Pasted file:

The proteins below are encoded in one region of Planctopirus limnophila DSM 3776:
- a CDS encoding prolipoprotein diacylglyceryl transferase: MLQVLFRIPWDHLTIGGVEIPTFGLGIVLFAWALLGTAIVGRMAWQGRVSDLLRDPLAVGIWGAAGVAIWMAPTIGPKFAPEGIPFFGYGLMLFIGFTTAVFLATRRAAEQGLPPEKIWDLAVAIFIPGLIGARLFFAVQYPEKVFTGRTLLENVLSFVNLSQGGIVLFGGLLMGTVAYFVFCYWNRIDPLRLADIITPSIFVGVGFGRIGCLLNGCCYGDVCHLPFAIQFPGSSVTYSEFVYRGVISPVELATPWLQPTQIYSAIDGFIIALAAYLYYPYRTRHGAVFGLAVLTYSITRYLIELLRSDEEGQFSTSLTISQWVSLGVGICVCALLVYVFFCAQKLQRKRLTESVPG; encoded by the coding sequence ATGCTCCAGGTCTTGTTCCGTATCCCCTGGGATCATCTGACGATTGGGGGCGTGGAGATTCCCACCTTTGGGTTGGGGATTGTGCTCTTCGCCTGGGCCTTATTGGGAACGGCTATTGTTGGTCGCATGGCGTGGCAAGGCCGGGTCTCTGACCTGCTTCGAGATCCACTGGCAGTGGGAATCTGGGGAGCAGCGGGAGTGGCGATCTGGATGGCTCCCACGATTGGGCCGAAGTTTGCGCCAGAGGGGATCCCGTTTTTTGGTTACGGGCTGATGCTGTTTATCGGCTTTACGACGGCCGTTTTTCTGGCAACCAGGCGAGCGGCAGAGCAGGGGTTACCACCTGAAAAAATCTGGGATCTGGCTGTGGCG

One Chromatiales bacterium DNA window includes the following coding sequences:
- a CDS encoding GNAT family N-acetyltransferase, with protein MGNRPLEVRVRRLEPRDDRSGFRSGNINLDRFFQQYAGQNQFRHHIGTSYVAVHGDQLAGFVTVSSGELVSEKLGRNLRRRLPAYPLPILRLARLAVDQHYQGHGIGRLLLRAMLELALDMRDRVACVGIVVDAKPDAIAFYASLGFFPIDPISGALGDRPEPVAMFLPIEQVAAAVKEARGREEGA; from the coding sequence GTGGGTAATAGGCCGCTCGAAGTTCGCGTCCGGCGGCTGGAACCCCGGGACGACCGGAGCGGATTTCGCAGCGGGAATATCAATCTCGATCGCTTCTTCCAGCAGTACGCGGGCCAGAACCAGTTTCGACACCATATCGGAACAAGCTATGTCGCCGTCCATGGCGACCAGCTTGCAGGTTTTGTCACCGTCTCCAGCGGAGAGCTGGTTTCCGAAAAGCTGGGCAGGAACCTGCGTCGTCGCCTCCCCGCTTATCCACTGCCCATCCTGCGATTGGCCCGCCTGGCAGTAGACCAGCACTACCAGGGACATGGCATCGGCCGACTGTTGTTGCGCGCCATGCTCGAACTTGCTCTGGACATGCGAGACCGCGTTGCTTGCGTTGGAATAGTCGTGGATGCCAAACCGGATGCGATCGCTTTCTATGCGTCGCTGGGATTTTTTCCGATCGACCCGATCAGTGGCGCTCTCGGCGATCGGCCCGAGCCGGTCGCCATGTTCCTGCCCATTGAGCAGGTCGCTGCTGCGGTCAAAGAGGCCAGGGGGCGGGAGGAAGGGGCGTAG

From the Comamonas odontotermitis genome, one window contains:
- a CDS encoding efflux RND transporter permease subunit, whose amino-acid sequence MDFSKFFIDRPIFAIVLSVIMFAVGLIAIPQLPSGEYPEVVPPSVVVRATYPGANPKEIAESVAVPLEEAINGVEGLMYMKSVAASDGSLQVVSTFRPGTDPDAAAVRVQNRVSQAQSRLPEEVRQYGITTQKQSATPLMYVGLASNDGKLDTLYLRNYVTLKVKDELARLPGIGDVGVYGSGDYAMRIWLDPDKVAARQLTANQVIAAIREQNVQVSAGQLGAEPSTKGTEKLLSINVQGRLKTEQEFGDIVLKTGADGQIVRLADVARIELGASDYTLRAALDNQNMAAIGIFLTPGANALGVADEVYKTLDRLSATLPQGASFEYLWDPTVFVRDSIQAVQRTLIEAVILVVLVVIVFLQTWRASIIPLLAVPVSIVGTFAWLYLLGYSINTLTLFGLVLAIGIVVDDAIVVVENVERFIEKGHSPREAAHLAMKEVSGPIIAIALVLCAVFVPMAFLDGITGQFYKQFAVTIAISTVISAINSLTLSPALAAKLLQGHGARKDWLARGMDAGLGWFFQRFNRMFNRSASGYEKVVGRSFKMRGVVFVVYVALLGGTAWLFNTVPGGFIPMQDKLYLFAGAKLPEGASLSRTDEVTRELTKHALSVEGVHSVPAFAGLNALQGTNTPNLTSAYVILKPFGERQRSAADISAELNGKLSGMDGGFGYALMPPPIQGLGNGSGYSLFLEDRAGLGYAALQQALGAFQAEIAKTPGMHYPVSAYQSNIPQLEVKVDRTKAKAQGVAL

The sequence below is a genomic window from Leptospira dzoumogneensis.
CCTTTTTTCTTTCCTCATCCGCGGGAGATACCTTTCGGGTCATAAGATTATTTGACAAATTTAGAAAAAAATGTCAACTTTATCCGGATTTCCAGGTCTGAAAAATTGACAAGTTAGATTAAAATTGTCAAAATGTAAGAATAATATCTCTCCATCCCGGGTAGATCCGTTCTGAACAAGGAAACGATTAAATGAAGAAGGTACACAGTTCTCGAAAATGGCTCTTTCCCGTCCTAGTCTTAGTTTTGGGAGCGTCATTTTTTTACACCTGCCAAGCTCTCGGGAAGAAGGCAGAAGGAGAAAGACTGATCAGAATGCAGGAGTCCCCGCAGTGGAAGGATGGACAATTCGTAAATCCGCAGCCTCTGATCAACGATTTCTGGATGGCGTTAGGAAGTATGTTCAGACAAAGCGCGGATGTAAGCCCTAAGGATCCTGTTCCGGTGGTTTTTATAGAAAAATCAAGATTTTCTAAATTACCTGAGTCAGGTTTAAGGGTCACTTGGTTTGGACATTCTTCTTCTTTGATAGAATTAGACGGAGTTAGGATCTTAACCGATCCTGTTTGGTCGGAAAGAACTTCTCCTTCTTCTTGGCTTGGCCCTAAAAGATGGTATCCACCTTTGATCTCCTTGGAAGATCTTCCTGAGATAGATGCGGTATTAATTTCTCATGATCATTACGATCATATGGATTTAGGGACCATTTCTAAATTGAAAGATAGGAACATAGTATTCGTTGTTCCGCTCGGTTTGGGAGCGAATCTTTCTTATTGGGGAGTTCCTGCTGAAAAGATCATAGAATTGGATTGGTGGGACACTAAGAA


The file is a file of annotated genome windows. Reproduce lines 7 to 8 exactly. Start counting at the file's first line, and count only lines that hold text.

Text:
The sequence below is a genomic window from Leptospira dzoumogneensis.
CCTTTTTTCTTTCCTCATCCGCGGGAGATACCTTTCGGGTCATAAGATTATTTGACAAATTTAGAAAAAAATGTCAACTTTATCCGGATTTCCAGGTCTGAAAAATTGACAAGTTAGATTAAAATTGTCAAAATGTAAGAATAATATCTCTCCATCCCGGGTAGATCCGTTCTGAACAAGGAAACGATTAAATGAAGAAGGTACACAGTTCTCGAAAATGGCTCTTTCCCGTCCTAGTCTTAGTTTTGGGAGCGTCATTTTTTTACACCTGCCAAGCTCTCGGGAAGAAGGCAGAAGGAGAAAGACTGATCAGAATGCAGGAGTCCCCGCAGTGGAAGGATGGACAATTCGTAAATCCGCAGCCTCTGATCAACGATTTCTGGATGGCGTTAGGAAGTATGTTCAGACAAAGCGCGGATGTAAGCCCTAAGGATCCTGTTCCGGTGGTTTTTATAGAAAAATCAAGATTTTCTAAATTACCTGAGTCAGGTTTAAGGGTCACTTGGTTTGGACATTCTTCTTCTTTGATAGAATTAGACGGAGTTAGGATCTTAACCGATCCTGTTTGGTCGGAAAGAACTTCTCCTTCTTCTTGGCTTGGCCCTAAAAGATGGTATCCACCTTTGATCTCCTTGGAAGATCTTCCTGAGATAGATGCGGTATTAATTTCTCATGATCATTACGATCATATGGATTTAGGGACCATTTCTAAATTGAAAGATAGGAACATAGTATTCGTTGTTCCGCTCGGTTTGGGAGCGAATCTTTCTTATTGGGGAGTTCCTGCTGAAAAGATCATAGAATTGGATTGGTGGGACACTAAGAA